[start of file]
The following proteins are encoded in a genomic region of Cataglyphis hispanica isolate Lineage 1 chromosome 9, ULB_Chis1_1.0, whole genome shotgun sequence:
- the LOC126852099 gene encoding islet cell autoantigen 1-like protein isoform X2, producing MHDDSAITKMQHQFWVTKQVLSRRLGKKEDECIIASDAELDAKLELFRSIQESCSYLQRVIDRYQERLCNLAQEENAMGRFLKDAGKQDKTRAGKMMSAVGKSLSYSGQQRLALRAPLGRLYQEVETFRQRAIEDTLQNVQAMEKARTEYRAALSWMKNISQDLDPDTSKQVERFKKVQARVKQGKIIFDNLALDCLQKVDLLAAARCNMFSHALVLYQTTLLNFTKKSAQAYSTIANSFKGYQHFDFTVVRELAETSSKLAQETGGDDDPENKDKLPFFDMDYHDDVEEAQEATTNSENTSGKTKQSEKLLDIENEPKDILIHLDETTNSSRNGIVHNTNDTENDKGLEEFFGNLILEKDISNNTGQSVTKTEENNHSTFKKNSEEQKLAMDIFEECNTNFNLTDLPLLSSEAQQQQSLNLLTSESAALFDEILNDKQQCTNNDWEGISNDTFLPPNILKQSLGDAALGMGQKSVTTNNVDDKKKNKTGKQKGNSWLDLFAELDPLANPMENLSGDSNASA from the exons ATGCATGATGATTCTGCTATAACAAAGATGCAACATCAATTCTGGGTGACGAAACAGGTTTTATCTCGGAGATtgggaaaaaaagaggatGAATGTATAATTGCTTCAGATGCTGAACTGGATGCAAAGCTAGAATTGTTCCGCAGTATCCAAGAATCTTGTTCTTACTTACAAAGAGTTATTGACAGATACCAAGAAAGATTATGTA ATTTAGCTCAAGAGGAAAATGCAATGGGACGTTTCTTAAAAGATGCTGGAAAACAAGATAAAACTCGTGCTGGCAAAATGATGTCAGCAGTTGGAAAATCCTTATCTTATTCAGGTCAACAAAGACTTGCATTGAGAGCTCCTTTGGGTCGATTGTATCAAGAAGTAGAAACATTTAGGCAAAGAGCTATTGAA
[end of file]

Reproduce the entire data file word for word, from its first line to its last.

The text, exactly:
The following proteins are encoded in a genomic region of Cataglyphis hispanica isolate Lineage 1 chromosome 9, ULB_Chis1_1.0, whole genome shotgun sequence:
- the LOC126852099 gene encoding islet cell autoantigen 1-like protein isoform X2, producing MHDDSAITKMQHQFWVTKQVLSRRLGKKEDECIIASDAELDAKLELFRSIQESCSYLQRVIDRYQERLCNLAQEENAMGRFLKDAGKQDKTRAGKMMSAVGKSLSYSGQQRLALRAPLGRLYQEVETFRQRAIEDTLQNVQAMEKARTEYRAALSWMKNISQDLDPDTSKQVERFKKVQARVKQGKIIFDNLALDCLQKVDLLAAARCNMFSHALVLYQTTLLNFTKKSAQAYSTIANSFKGYQHFDFTVVRELAETSSKLAQETGGDDDPENKDKLPFFDMDYHDDVEEAQEATTNSENTSGKTKQSEKLLDIENEPKDILIHLDETTNSSRNGIVHNTNDTENDKGLEEFFGNLILEKDISNNTGQSVTKTEENNHSTFKKNSEEQKLAMDIFEECNTNFNLTDLPLLSSEAQQQQSLNLLTSESAALFDEILNDKQQCTNNDWEGISNDTFLPPNILKQSLGDAALGMGQKSVTTNNVDDKKKNKTGKQKGNSWLDLFAELDPLANPMENLSGDSNASA from the exons ATGCATGATGATTCTGCTATAACAAAGATGCAACATCAATTCTGGGTGACGAAACAGGTTTTATCTCGGAGATtgggaaaaaaagaggatGAATGTATAATTGCTTCAGATGCTGAACTGGATGCAAAGCTAGAATTGTTCCGCAGTATCCAAGAATCTTGTTCTTACTTACAAAGAGTTATTGACAGATACCAAGAAAGATTATGTA ATTTAGCTCAAGAGGAAAATGCAATGGGACGTTTCTTAAAAGATGCTGGAAAACAAGATAAAACTCGTGCTGGCAAAATGATGTCAGCAGTTGGAAAATCCTTATCTTATTCAGGTCAACAAAGACTTGCATTGAGAGCTCCTTTGGGTCGATTGTATCAAGAAGTAGAAACATTTAGGCAAAGAGCTATTGAA